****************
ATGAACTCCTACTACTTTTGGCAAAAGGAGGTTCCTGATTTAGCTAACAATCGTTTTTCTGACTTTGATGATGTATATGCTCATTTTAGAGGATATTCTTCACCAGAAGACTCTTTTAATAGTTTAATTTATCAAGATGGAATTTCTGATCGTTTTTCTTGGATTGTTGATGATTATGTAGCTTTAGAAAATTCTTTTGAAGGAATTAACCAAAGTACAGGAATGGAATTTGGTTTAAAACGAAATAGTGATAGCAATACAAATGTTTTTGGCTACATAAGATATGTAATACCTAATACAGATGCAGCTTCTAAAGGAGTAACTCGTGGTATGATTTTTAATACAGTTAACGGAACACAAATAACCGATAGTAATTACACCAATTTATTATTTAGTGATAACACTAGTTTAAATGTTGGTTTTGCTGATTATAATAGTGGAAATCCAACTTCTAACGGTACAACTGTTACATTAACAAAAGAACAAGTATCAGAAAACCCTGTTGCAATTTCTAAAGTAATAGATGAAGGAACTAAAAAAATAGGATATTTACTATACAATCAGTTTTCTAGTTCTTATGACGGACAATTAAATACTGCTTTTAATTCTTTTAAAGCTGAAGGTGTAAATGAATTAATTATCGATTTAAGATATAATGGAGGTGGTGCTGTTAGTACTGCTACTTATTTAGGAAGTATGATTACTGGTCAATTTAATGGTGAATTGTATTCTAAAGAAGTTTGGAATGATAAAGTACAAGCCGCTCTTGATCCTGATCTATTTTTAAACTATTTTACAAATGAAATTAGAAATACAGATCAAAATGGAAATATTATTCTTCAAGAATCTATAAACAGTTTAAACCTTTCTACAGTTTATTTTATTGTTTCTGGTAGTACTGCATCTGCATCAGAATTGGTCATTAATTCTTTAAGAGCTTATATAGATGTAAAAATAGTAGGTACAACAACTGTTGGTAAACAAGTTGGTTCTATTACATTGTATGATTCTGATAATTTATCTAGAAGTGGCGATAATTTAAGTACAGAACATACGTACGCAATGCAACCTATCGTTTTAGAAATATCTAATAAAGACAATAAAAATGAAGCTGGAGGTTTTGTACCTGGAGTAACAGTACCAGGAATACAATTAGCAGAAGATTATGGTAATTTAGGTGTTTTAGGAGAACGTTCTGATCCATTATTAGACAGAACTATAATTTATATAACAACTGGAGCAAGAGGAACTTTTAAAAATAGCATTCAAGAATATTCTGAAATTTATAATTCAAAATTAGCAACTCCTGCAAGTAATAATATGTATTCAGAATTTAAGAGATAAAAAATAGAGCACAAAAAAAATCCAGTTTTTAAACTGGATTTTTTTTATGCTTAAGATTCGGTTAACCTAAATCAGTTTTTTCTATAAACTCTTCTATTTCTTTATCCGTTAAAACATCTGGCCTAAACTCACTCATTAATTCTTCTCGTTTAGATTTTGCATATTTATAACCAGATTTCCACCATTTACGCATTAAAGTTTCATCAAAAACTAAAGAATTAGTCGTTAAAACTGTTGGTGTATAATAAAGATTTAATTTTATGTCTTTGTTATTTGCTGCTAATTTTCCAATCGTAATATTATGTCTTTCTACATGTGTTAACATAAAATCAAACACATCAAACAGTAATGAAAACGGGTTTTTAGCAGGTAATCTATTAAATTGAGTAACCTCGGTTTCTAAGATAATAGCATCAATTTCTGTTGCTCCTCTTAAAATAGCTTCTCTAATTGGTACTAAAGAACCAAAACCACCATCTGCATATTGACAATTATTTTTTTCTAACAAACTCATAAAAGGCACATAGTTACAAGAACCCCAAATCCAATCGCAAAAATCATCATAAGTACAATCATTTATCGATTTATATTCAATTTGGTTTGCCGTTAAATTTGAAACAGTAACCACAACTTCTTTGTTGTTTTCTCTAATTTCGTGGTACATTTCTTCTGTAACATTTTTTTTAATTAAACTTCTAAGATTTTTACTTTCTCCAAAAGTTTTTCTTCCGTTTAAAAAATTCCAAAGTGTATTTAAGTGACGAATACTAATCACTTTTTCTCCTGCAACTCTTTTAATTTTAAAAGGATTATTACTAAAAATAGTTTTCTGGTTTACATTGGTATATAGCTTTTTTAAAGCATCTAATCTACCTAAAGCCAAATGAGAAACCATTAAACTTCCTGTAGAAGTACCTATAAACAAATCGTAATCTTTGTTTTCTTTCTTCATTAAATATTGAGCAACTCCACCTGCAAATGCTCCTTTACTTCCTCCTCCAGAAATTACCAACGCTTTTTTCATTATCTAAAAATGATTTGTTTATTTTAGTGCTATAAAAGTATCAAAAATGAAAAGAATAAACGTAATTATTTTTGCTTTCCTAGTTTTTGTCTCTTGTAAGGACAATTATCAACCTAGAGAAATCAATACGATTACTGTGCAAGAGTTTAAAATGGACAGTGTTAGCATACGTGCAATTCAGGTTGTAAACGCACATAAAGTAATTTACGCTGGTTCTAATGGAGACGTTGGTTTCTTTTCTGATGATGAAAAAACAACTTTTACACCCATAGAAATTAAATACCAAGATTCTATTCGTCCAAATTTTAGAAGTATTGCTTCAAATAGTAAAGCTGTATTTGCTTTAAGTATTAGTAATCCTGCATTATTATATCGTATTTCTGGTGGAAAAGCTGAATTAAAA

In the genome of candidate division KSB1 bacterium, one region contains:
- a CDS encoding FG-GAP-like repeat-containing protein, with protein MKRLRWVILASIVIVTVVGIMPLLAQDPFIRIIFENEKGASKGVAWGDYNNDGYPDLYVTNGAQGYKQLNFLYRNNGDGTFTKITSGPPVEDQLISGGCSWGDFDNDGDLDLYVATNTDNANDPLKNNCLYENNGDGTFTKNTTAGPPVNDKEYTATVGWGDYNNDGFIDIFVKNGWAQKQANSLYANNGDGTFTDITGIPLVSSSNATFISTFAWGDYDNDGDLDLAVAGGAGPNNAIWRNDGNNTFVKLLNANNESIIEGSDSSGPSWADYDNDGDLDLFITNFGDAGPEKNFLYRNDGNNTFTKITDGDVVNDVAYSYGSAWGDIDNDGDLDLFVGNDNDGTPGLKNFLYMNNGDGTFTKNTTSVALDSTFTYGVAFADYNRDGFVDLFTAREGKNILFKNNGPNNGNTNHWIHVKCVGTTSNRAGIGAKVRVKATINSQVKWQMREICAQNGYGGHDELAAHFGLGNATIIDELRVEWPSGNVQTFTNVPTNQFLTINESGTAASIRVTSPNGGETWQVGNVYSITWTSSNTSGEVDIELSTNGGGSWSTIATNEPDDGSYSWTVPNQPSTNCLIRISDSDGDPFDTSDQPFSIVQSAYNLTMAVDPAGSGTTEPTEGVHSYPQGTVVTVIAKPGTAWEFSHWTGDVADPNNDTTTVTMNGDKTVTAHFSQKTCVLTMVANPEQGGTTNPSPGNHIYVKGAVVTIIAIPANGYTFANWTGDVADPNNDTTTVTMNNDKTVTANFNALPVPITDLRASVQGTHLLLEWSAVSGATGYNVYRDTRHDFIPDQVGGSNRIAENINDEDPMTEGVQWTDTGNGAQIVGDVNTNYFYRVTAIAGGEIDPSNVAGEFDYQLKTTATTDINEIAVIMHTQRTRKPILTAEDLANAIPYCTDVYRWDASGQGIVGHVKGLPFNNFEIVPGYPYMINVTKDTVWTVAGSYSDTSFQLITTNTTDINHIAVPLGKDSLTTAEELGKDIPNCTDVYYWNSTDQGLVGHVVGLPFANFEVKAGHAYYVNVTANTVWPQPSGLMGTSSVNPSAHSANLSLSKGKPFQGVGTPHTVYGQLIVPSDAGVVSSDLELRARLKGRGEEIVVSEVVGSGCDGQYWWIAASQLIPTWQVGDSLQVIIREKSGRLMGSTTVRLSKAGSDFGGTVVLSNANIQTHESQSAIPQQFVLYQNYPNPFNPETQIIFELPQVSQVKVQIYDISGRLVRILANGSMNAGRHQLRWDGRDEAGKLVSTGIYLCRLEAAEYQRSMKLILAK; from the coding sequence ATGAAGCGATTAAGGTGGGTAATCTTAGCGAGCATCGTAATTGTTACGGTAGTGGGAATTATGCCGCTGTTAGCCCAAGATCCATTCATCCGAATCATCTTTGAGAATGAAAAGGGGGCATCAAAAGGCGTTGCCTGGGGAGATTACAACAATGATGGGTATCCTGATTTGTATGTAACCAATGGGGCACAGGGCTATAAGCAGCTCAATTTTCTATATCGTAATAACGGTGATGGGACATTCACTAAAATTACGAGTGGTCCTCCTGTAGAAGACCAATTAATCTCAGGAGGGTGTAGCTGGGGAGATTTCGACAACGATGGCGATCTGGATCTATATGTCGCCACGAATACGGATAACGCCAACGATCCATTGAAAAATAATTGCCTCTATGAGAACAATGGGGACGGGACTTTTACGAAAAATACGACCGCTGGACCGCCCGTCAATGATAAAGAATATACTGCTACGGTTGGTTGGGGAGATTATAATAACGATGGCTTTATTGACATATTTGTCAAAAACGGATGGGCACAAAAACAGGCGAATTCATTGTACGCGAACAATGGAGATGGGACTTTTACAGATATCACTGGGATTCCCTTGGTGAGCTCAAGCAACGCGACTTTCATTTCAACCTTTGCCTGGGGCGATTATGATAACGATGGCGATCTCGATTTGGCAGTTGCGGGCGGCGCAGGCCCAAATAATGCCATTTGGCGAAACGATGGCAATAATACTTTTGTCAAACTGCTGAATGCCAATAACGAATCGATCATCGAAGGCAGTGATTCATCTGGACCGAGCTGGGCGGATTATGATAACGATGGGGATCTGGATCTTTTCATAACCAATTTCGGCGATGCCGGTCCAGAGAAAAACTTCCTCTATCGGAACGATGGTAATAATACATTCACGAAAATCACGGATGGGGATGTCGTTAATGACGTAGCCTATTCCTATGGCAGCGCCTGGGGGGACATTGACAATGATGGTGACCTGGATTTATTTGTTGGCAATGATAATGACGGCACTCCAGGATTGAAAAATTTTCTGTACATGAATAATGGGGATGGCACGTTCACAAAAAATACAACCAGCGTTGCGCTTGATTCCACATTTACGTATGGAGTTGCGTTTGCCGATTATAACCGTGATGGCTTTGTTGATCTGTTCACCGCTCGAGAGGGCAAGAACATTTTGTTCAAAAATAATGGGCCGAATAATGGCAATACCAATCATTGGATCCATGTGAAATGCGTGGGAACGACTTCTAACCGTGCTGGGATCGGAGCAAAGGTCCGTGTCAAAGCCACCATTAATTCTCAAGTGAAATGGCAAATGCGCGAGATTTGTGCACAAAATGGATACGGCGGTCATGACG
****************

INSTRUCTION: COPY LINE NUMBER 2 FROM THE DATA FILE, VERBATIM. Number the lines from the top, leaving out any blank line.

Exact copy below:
In the genome of candidate division KSB1 bacterium, one region contains: